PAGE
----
To be fair, bridges that are rated "structurally deficient" or "functionally obsolete" are not inherently unsafe. "Structurally deficient" bridges are those that, because of design, damage or fatigue, are restricted as to the type of load they can carry. "Functionally obsolete" bridges were built under codes that are now out of date and were not designed to carry the volume and type of traffic they are now carrying. According to the Texas Department of Transportation, these bridges "do not have adequate lane widths, shoulder widths or vertical clearance to serve current traffic demands."

With that said, you would prefer bridges in your state's inventory not to be "structurally deficient" or "functionally obsolete." "Structurally deficient" bridges might have load restrictions on them that impede freight traffic and hamper local economies. The bridge on I-5 was "functionally obsolete," and it collapsed because a trucker with a high load hit the bridge's structure. Would that bridge have collapsed if it had been built to current clearance standards, rather than ones in effect when it was built in 1955?

The reason why so many Texas bridges fall into these two categories, of course, is simply because there's not enough money to maintain or replace them as they age. This problem is only going to get worse, because even as our transportation infrastructure gets older, we are continually reducing funding for its maintenance and construction. The Washington Post notes that spending on roads and highways has fallen off dramatically since 2008:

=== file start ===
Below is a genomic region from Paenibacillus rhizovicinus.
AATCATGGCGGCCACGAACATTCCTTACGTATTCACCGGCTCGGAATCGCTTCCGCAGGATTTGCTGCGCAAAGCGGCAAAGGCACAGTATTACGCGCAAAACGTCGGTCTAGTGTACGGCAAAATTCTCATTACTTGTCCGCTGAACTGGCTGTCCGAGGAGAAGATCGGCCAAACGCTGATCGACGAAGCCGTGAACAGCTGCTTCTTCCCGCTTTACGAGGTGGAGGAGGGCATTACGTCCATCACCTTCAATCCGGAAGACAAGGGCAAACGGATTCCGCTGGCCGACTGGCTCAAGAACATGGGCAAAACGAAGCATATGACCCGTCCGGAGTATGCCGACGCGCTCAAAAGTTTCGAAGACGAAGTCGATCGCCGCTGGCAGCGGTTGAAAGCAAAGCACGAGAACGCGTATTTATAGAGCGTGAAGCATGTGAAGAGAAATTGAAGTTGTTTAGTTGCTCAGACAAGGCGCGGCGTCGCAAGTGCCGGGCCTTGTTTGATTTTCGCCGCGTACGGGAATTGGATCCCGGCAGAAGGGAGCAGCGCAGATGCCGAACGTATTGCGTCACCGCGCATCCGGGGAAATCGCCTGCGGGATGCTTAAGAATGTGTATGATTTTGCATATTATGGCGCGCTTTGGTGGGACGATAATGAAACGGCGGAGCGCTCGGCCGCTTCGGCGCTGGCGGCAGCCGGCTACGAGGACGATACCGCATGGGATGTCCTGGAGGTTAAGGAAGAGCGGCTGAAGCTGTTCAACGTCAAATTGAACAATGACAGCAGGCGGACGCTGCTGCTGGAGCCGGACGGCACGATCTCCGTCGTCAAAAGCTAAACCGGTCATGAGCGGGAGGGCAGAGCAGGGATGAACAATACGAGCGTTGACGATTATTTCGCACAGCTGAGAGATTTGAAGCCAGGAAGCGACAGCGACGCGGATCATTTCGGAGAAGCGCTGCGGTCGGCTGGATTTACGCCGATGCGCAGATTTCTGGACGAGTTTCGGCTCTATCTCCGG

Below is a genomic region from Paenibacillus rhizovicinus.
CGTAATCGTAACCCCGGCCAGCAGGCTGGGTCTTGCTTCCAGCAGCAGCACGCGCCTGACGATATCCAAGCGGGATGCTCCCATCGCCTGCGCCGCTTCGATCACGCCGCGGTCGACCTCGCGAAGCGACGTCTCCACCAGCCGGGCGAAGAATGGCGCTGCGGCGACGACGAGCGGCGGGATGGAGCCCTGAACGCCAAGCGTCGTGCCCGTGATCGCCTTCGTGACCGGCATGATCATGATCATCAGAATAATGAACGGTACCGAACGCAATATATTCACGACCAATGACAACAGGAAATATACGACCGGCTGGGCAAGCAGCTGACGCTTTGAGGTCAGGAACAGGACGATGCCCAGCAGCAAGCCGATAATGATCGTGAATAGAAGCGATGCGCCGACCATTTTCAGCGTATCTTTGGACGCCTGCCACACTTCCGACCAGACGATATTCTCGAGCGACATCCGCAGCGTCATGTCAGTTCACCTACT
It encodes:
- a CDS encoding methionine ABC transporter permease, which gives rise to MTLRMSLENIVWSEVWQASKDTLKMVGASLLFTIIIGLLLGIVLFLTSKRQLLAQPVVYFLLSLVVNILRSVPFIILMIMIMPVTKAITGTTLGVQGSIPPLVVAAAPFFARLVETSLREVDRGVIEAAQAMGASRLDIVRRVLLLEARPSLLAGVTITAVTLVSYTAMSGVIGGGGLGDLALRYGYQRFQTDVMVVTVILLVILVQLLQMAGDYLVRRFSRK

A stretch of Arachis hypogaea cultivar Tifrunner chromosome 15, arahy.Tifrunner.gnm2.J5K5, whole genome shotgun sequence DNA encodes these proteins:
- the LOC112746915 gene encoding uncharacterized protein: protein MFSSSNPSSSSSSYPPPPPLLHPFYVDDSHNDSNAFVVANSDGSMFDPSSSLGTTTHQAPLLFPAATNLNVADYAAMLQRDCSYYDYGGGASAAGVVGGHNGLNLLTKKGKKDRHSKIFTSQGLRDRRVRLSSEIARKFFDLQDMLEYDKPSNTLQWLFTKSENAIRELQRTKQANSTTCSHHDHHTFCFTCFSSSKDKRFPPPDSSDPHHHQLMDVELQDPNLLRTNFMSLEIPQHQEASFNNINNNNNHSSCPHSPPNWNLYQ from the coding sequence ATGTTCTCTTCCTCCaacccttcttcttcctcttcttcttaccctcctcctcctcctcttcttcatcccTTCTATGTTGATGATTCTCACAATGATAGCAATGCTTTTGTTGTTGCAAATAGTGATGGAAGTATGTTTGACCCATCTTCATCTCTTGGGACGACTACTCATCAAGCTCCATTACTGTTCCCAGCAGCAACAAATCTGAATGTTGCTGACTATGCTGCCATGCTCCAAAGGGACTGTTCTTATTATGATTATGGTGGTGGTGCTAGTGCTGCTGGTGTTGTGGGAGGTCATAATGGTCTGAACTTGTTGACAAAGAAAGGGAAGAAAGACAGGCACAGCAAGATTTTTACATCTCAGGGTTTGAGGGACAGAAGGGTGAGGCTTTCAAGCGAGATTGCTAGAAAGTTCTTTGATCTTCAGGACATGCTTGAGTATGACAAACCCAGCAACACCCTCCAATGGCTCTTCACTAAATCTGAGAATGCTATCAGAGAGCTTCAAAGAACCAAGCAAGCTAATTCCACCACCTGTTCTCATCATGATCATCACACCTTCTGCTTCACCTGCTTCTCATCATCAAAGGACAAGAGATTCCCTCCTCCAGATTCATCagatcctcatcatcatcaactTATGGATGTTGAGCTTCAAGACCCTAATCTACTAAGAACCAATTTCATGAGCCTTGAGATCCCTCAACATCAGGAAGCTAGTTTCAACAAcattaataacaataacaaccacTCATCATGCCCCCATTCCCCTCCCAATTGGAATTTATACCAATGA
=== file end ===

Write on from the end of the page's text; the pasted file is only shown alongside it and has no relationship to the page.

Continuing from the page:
How did this happen? States and local governments are the biggest part of the story here. They’ve historically provided the vast majority of spending for roads, highways and bridges, and they’ve been pulling back on spending since 2008 as a result of the economic downturn and requirements to balance their budgets. California’s transportation spending declined by 31 percent from 2007 to 2009, for instance. Texas’s fell by 8 percent.

At the same time, Congress hasn’t filled in the gap. There was a one-time $46 billion infusion of transportation spending in the stimulus bill. But that wasn’t enough to offset the  drop at the state and local level. Meanwhile, the most recent highway bill out of Congress kept federal spending at current levels rather than increasing it.
Part of the problem is the federal (18.4 cents per gallon) and state (38.4 cents per gallon) gas tax. Neither has been raised in two decades, they are not indexed to inflation, and there is no political will for either of them to be raised anytime soon. That means less money from that funding source for transportation every year. Another part of the problem is the lack of a "fix it first" mentality in this country: we continue to want to build new roads even as we neglect the maintenance of what we already have. This, again, is rooted in politics: elected officials like to be able to claim credit for the new highways they've provided for their constituents, and there are no ribbon-cutting ceremonies for routine maintenance.

Fortunately, nobody was killed in last week's I-5 bridge collapse, and a temporary fix for this vital trade route to Canada is in the works. But this incident is just another example about why we need to start having a serious conversation, both at the state and national level, about adequately funding our nation's transportation infrastructure.

Bill allowing use of utility rights-of-way for hike and bike use signed into law

The Chronicle follows up on a subject I've previously written about:
Gov. Rick Perry on Thursday signed a bill (described in this recent story) that could allow for more than 100 miles of idle land under power transmission lines in Harris County to be developed into hike and bike trails.

Bike advocates cheer this progress, which they say could provide a perfect complement to the city’s ongoing Bayou Greenway Initiative (a plan that includes $100 million in bonds approved by voters last fall and $100 million in grants and private donations). The city’s bayous run generally east and west, while many utility corridors run north and south.